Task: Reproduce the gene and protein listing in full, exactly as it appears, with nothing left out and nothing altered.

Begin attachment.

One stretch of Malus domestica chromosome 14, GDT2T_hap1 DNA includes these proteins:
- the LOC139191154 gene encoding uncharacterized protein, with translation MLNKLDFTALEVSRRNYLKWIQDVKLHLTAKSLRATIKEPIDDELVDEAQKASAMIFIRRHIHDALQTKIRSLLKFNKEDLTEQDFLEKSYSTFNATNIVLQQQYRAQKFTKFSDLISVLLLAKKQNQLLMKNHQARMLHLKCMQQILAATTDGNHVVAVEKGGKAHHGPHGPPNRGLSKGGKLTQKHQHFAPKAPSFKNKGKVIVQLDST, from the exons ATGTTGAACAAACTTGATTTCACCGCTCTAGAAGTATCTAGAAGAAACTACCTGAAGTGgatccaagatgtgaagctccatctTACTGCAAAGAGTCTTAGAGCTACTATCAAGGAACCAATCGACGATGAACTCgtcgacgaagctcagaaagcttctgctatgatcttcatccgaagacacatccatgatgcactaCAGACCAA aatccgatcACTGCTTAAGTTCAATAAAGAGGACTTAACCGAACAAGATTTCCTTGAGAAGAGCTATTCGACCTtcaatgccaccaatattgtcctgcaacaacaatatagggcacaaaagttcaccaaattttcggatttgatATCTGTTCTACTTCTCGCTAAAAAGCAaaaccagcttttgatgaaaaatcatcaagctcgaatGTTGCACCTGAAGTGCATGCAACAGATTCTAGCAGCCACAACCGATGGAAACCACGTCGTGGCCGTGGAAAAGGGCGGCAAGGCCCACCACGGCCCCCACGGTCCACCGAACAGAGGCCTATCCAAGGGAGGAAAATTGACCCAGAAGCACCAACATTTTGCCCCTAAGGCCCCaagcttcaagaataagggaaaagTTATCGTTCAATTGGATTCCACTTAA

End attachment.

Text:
One stretch of Malus domestica chromosome 14, GDT2T_hap1 DNA includes these proteins:
- the LOC139191154 gene encoding uncharacterized protein, with translation MLNKLDFTALEVSRRNYLKWIQDVKLHLTAKSLRATIKEPIDDELVDEAQKASAMIFIRRHIHDALQTKIRSLLKFNKEDLTEQDFLEKSYSTFNATNIVLQQQYRAQKFTKFSDLISVLLLAKKQNQLLMKNHQARMLHLKCMQQILAATTDGNHVVAVEKGGKAHHGPHGPPNRGLSKGGKLTQKHQHFAPKAPSFKNKGKVIVQLDST, from the exons ATGTTGAACAAACTTGATTTCACCGCTCTAGAAGTATCTAGAAGAAACTACCTGAAGTGgatccaagatgtgaagctccatctTACTGCAAAGAGTCTTAGAGCTACTATCAAGGAACCAATCGACGATGAACTCgtcgacgaagctcagaaagcttctgctatgatcttcatccgaagacacatccatgatgcactaCAGACCAA aatccgatcACTGCTTAAGTTCAATAAAGAGGACTTAACCGAACAAGATTTCCTTGAGAAGAGCTATTCGACCTtcaatgccaccaatattgtcctgcaacaacaatatagggcacaaaagttcaccaaattttcggatttgatATCTGTTCTACTTCTCGCTAAAAAGCAaaaccagcttttgatgaaaaatcatcaagctcgaatGTTGCACCTGAAGTGCATGCAACAGATTCTAGCAGCCACAACCGATGGAAACCACGTCGTGGCCGTGGAAAAGGGCGGCAAGGCCCACCACGGCCCCCACGGTCCACCGAACAGAGGCCTATCCAAGGGAGGAAAATTGACCCAGAAGCACCAACATTTTGCCCCTAAGGCCCCaagcttcaagaataagggaaaagTTATCGTTCAATTGGATTCCACTTAA